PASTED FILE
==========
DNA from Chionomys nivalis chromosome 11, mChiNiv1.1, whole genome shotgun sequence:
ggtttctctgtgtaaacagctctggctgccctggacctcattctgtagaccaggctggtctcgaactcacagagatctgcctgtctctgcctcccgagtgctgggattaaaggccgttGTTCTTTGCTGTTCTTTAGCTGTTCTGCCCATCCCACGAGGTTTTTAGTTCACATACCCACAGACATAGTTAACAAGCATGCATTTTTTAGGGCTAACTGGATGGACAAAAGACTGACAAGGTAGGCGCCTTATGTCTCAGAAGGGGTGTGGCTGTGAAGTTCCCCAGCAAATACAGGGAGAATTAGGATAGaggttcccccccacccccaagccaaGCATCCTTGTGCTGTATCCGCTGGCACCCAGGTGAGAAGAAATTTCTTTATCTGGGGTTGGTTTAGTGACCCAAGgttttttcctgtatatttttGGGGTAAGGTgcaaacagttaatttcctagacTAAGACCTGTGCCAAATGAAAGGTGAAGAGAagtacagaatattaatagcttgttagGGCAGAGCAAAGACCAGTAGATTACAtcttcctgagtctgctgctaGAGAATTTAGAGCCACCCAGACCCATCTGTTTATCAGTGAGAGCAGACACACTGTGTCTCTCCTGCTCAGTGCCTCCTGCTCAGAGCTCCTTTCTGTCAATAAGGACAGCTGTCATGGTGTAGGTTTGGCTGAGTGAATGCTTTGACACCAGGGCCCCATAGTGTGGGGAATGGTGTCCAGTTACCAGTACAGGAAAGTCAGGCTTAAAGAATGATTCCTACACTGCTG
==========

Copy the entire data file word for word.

DNA from Chionomys nivalis chromosome 11, mChiNiv1.1, whole genome shotgun sequence:
ggtttctctgtgtaaacagctctggctgccctggacctcattctgtagaccaggctggtctcgaactcacagagatctgcctgtctctgcctcccgagtgctgggattaaaggccgttGTTCTTTGCTGTTCTTTAGCTGTTCTGCCCATCCCACGAGGTTTTTAGTTCACATACCCACAGACATAGTTAACAAGCATGCATTTTTTAGGGCTAACTGGATGGACAAAAGACTGACAAGGTAGGCGCCTTATGTCTCAGAAGGGGTGTGGCTGTGAAGTTCCCCAGCAAATACAGGGAGAATTAGGATAGaggttcccccccacccccaagccaaGCATCCTTGTGCTGTATCCGCTGGCACCCAGGTGAGAAGAAATTTCTTTATCTGGGGTTGGTTTAGTGACCCAAGgttttttcctgtatatttttGGGGTAAGGTgcaaacagttaatttcctagacTAAGACCTGTGCCAAATGAAAGGTGAAGAGAagtacagaatattaatagcttgttagGGCAGAGCAAAGACCAGTAGATTACAtcttcctgagtctgctgctaGAGAATTTAGAGCCACCCAGACCCATCTGTTTATCAGTGAGAGCAGACACACTGTGTCTCTCCTGCTCAGTGCCTCCTGCTCAGAGCTCCTTTCTGTCAATAAGGACAGCTGTCATGGTGTAGGTTTGGCTGAGTGAATGCTTTGACACCAGGGCCCCATAGTGTGGGGAATGGTGTCCAGTTACCAGTACAGGAAAGTCAGGCTTAAAGAATGATTCCTACACTGCTG